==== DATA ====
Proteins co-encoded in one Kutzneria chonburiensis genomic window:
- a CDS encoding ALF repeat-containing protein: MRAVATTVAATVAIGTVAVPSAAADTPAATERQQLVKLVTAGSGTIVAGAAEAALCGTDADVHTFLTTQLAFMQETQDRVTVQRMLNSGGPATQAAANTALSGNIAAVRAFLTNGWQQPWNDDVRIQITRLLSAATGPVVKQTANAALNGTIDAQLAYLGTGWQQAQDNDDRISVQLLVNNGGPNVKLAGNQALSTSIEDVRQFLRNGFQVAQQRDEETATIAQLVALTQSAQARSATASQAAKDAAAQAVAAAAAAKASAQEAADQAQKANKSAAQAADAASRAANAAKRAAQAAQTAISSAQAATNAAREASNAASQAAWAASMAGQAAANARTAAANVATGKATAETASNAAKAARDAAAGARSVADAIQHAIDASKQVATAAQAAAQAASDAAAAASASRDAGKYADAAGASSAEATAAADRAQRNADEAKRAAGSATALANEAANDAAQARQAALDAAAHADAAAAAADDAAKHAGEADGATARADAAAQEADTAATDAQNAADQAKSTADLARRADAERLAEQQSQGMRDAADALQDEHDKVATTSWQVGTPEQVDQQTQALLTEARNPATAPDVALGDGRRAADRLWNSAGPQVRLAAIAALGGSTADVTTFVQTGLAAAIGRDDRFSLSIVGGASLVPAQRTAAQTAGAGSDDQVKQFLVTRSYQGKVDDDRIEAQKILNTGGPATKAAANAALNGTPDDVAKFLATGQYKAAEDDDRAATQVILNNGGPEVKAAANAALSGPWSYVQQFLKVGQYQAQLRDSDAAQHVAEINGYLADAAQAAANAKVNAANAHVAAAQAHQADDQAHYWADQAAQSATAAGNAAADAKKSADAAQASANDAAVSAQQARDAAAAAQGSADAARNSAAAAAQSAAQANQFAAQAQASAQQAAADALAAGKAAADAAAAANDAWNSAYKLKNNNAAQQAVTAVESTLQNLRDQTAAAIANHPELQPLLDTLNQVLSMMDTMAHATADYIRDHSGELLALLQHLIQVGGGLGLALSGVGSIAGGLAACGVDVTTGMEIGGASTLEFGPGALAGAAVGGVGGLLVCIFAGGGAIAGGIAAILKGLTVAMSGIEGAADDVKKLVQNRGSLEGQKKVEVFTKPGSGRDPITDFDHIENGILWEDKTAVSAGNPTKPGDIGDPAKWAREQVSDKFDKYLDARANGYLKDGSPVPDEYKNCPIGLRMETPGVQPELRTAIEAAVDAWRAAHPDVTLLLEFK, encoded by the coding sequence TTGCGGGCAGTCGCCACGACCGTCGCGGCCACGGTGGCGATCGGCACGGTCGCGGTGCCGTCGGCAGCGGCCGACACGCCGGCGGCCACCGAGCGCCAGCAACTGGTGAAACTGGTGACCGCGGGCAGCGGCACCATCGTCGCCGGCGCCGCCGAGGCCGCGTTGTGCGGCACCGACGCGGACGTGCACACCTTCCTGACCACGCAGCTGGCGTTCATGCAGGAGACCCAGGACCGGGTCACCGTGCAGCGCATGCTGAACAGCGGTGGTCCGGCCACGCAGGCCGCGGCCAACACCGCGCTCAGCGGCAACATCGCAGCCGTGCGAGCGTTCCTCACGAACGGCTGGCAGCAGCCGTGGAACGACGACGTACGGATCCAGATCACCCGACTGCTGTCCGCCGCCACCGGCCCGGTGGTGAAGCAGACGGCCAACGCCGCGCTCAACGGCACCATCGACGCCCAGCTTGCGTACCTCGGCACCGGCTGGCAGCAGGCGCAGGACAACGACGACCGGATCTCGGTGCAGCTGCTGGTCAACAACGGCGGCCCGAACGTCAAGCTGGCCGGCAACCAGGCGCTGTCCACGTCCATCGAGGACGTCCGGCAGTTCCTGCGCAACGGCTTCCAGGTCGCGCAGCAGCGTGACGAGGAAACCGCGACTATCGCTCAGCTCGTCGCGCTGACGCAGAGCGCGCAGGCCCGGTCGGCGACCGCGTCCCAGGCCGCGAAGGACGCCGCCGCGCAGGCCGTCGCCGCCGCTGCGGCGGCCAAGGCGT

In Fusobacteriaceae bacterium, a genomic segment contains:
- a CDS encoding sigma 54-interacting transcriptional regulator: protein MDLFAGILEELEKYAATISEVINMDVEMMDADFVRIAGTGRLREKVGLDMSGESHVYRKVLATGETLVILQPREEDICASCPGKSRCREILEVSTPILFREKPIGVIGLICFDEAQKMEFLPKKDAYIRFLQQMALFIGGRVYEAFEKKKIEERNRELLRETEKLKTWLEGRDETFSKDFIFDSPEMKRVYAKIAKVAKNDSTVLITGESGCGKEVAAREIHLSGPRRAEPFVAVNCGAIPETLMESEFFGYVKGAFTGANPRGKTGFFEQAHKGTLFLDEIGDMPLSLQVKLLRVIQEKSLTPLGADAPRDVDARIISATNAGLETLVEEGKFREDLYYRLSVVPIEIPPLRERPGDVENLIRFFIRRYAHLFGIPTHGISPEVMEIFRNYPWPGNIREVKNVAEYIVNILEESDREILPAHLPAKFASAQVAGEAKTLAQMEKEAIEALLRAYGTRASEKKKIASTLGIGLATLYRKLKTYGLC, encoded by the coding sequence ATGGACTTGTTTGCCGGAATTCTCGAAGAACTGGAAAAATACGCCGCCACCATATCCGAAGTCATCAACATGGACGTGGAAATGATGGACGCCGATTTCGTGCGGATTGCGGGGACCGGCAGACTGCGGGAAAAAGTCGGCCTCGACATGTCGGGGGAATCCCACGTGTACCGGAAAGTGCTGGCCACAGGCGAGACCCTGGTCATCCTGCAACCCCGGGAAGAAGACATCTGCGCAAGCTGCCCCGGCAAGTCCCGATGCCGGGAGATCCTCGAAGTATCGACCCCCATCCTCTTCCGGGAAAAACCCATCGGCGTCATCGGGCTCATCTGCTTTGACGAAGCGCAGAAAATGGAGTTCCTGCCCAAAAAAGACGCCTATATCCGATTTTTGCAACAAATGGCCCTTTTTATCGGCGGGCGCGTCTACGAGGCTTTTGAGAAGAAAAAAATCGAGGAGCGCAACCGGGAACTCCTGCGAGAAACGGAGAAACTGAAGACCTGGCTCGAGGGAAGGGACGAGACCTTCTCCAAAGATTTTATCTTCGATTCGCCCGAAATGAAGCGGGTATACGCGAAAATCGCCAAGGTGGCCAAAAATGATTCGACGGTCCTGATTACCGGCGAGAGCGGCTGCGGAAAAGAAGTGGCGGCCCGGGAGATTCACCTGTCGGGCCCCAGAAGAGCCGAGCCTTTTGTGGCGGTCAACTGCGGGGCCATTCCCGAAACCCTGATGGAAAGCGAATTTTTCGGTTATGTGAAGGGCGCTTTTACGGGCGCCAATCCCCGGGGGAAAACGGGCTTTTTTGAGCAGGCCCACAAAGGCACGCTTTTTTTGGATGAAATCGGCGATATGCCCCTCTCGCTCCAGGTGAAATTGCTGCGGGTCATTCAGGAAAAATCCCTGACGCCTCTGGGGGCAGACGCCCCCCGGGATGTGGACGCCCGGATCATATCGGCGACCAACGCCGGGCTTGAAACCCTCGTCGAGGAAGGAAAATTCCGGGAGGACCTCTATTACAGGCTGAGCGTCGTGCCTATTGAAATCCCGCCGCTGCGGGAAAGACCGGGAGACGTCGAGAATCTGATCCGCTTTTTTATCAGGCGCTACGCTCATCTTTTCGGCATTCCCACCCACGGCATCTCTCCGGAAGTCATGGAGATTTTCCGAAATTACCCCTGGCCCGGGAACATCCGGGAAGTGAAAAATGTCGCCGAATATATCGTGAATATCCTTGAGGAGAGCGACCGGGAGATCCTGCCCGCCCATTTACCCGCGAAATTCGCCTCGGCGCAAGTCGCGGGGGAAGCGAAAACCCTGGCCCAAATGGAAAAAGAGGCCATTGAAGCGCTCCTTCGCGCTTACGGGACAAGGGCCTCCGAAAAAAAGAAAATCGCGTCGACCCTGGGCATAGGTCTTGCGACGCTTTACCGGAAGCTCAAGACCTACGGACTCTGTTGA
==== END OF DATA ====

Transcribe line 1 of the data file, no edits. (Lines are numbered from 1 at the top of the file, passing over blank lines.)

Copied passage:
Proteins co-encoded in one Kutzneria chonburiensis genomic window: